Keeping it clean: residents of the incomparably beautiful Laguna de Apoyo are learning that tourism can only be sustainable if the environment is protected and trash is put in its place (photo/ Tim Rogers)
via Laguna de Apoyo cleans up its act.
Highways are the biggest killer in Nicaragua.
Managua averaged nearly 50 traffic accidents per day in 2012
At least he wore his helmet: This motorcyclist, who sped by in the breakdown lane, is at risk of crashing into another car, driving off the ledge of the highway, or getting run over by his lawn mower. (photo/ Tim Rogers)
June 2, 2013
The National Police’s 2012 annual report, released last Wednesday night during a long, rain-drenched ceremony with President Daniel Ortega, lends new statistical credibility to Nicaragua’s claim to the title of “safest country in Central America.”
According to National Police Chief Aminta Granera, Nicaragua’s homicide rate last year dropped from 12 to 11 per 100,000 people, giving the country one of the lowest murder rates in the region, nearly on par with Costa Rica. While Nicaragua’s drug-riddled Caribbean coast has a disproportionally higher homicide rate than the rest of the country, Police Chief Granera noted that nearly one-third of Nicaragua’s 153 municipalities experienced no murders at all last year.
Police Chief Aminta Granera gives the 2012 annual report to President Daniel Ortega (photo/ Diana Ulloa/ Confidencial)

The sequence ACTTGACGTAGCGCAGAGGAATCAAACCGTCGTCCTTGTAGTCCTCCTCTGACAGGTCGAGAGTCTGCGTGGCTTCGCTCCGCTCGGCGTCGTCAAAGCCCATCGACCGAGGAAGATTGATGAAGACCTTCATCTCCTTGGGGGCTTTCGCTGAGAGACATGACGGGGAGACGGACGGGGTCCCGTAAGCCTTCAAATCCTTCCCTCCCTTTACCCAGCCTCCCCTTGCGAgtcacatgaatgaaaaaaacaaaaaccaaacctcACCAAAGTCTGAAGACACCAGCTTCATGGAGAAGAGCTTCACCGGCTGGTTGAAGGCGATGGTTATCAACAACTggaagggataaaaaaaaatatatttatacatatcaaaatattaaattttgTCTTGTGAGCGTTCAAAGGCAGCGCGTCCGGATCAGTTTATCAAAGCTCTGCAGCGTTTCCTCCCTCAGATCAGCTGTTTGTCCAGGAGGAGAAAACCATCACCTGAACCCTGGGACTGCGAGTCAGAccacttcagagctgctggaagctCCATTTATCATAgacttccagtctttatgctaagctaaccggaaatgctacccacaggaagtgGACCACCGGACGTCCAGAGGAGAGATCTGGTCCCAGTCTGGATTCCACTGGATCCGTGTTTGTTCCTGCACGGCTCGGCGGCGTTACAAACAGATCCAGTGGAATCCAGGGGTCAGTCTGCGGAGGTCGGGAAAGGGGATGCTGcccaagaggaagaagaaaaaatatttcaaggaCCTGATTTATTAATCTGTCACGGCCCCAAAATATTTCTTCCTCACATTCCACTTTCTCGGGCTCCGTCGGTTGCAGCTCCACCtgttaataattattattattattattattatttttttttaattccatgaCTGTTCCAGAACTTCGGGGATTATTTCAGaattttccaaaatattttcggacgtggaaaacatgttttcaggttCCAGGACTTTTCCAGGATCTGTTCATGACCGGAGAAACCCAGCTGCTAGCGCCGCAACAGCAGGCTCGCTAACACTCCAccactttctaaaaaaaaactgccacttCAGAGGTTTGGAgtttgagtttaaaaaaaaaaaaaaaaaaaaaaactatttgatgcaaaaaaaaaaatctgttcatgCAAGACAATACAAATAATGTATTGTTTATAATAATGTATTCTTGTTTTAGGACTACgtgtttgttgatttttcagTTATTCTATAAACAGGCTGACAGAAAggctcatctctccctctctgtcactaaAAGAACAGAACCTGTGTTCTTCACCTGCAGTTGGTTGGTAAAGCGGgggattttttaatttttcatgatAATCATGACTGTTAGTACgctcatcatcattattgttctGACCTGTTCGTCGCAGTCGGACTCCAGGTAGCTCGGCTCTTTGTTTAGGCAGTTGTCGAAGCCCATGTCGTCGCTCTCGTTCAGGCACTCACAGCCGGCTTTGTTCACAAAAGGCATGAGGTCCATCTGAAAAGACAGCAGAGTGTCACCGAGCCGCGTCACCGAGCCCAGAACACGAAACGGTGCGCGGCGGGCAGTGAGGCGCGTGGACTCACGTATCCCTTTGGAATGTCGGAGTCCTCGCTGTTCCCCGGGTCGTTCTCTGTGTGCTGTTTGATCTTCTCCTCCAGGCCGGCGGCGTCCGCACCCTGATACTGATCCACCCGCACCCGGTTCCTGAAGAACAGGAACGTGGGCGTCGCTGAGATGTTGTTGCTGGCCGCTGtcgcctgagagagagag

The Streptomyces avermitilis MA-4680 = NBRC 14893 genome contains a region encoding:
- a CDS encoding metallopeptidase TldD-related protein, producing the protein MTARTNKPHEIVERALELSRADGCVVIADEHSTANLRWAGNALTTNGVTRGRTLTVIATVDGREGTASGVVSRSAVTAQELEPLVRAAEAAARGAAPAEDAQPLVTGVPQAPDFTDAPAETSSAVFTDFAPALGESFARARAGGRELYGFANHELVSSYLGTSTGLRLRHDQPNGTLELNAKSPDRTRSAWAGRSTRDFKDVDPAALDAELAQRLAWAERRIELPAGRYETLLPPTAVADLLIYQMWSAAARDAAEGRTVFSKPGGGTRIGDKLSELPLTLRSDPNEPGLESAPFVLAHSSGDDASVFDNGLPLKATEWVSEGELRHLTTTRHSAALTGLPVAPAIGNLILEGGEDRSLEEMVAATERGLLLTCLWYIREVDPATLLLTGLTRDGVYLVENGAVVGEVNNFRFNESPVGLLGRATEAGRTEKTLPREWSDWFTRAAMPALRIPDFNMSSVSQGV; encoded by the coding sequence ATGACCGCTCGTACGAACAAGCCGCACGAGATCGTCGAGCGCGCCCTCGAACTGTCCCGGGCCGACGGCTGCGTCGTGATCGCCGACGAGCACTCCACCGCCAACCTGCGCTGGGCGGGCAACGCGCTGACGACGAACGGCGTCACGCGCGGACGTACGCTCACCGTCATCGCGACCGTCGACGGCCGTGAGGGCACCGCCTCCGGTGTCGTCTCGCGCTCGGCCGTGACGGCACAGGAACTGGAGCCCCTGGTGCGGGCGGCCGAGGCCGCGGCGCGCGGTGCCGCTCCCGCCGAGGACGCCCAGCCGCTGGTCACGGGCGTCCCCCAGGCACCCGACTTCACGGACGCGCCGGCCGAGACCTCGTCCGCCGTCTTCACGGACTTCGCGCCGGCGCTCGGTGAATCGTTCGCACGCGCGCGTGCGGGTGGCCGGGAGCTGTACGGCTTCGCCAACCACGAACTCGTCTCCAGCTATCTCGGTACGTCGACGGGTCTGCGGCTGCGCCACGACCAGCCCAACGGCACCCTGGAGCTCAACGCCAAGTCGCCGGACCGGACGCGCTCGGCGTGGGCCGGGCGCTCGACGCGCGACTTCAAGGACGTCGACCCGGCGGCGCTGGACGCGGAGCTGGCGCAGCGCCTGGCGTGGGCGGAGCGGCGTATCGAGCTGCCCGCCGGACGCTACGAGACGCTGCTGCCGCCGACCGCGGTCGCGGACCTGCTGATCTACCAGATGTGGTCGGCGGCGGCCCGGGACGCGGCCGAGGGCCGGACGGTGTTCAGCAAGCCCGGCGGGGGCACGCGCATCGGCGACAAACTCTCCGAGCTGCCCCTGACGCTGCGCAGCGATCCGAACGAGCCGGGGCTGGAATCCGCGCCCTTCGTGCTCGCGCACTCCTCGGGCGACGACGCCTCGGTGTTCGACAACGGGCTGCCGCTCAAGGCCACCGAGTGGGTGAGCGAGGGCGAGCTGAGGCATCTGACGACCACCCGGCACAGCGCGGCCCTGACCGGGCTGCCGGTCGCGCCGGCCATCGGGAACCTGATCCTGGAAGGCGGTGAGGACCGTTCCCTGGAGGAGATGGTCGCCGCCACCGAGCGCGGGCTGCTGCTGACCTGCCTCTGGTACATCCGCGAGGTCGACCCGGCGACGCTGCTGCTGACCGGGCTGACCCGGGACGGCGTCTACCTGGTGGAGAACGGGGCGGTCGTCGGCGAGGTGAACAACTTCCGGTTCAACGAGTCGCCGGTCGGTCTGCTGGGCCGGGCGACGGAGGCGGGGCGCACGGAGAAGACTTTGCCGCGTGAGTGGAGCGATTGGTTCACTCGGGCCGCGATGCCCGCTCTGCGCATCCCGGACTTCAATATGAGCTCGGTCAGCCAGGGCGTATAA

Furthermore, the top cop noted, Nicaragua experienced a 31% decrease in violent robberies in 2012, as police improved their capacity to respond to crimes with 269 new patrol cars. Police also started construction on 99 new police stations dedicated to providing integral protection and service to victims of domestic abuse and sexual violence.
Yet despite impressive advances in citizen security, Nicaragua suffered another head-on collision last year when it came to highway safety. According to official statistics, Nicaragua last year reported 11 fatal accidents for every 100,000 people. That means Nicaraguans have the same statistical probably of dying in a car accident as they do of getting murdered.
“It’s not possible that our homicide rate is the same as the rate of highway deaths; that can’t be, we have to reduce (the number of car accidents),” President Ortega said during his speech to the police, who lined up in the rain below his covered stage.
“The worst part about these accidents is that they could be and should be avoided,” the president said.
Click through to see a couple of comments that are interesting, they will give you an idea on what it is like to drive in Managua (short version: CRAZY!)